In the same way that the absence of bodies magnifies the presence of spirits, “Lay to Rest” throws a handful of slow-motion dust onto the coffin in emphasis of the bereaved funneling its descent. And while “Letting Go” promises closure, it may just be another link in the chain that binds the living and the dead. If anything, loss is an opportunity, and an opportunity is a portal of transformation. We cannot go through Wolf’s journey without being changed, knowing that loss has sewn its threads through all of us.

To quote Meidav again: “On the wheel of feelings, is wonder the true antonym of grief?” If so, this album is a wonder of healing at a time when the world itself has been reduced to an ailing organism in more ways than one. Let it hold you close, never letting go until your cheeks are dry.

I’ll Look For You In Others is available on bandcamp here.

Pascale Berthelot: Saison Sècrete (RJAL 397037)

Pascale Berthelot
Saison Secrète

Pascale Berthelot piano
Recorded November 29, 2018
Studios La Buissonne, Pernes-les-Fontaines
Engineer: Gérard de Haro
Mastered by Nicolas Baillard at La Buissonne Mastering Studio
Steinway grand piano prepared and tuned by Alain Massonneau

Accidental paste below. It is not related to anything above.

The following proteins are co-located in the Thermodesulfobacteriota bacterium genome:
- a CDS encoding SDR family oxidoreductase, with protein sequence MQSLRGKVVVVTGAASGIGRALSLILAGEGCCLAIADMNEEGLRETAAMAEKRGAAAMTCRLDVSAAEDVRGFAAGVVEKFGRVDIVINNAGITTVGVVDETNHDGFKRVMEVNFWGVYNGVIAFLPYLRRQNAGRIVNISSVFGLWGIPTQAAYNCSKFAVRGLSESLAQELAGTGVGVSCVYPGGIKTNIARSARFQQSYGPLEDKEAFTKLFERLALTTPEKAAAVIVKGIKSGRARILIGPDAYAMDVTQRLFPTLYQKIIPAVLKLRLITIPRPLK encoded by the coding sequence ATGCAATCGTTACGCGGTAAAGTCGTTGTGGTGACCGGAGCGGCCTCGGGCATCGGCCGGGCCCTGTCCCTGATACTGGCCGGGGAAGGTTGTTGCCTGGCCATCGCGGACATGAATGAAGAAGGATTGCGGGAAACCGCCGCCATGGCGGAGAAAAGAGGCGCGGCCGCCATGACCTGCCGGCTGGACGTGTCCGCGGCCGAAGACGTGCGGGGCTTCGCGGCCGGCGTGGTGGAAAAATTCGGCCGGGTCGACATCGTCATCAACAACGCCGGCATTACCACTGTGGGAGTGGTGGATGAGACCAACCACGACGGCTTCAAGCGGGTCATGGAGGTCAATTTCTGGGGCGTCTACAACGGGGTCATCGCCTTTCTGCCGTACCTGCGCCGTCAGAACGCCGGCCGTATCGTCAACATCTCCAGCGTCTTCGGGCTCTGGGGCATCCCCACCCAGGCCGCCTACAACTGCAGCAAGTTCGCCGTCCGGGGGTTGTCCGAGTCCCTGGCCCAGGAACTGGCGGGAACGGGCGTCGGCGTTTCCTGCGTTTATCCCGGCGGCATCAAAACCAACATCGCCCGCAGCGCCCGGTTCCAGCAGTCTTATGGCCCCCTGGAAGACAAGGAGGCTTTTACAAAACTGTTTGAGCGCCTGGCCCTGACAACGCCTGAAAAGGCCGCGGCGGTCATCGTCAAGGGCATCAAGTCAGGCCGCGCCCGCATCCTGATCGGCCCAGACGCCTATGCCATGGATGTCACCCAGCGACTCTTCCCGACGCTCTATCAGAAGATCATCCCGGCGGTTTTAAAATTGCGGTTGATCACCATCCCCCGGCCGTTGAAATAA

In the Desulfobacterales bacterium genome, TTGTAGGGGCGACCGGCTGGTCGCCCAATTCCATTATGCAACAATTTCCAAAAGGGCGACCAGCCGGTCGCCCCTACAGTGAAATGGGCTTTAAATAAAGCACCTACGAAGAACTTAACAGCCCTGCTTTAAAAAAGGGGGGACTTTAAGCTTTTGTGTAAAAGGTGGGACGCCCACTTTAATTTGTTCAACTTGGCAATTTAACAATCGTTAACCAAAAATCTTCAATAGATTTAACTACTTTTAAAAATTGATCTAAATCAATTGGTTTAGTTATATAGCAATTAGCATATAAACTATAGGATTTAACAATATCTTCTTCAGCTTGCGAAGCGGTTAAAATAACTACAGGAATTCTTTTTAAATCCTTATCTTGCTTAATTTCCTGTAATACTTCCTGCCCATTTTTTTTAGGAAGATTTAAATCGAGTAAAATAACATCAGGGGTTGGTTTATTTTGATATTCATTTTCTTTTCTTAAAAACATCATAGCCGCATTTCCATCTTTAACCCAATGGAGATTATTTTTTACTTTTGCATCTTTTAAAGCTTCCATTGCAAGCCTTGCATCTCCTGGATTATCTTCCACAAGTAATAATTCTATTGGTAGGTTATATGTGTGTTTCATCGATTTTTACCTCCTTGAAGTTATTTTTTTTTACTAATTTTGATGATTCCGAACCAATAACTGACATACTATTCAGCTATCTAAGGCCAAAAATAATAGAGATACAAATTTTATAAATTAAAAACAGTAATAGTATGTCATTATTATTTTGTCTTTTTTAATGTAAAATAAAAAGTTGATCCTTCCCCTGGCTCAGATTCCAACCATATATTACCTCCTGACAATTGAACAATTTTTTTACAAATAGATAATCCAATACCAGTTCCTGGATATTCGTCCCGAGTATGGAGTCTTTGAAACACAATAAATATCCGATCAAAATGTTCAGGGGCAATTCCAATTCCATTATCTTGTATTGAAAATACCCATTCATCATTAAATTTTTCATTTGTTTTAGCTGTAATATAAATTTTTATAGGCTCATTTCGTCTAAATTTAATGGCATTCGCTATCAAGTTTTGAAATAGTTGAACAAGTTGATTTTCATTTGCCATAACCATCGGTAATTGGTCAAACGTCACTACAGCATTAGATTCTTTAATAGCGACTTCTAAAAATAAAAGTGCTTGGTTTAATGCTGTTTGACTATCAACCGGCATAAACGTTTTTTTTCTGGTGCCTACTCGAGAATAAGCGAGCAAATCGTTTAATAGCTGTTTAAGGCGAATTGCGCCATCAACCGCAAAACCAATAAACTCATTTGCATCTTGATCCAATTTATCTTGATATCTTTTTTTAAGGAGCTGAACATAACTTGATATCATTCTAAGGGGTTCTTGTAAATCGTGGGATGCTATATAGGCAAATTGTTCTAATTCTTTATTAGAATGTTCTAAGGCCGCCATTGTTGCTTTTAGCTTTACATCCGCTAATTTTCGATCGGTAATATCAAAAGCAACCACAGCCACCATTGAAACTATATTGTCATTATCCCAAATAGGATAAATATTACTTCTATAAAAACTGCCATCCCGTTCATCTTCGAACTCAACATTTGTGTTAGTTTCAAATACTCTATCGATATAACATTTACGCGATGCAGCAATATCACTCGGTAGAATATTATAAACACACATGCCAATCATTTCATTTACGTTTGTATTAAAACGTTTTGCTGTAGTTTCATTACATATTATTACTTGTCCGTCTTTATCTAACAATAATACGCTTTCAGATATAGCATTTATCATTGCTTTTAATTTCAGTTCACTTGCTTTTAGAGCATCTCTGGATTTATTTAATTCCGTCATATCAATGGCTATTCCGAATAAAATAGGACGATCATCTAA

Release date: October 26, 2020

Pianist Pascale Berthelot, a remarkable interpreter of (and favorite among) living composers, becomes one herself—in a sense—throughout this program of five extended improvisations. Liberated at the behest of Gérard de Haro, engineer and head of Studios La Buissonne in France, these unabashedly visual evocations of in-the-moment imaginings constitute one of the most multidimensional piano recordings I’ve heard in years. While its impressionism lays its head as much on the shoulder of Poulenc as Jarrett, it shapes itself one body part at a time without the ultimate need for such comparative garments. Regardless of the lines of reckoning we might connect from Earth to its distant galaxy, it validates the listener’s imagination, and in that spirit I offer mine in return.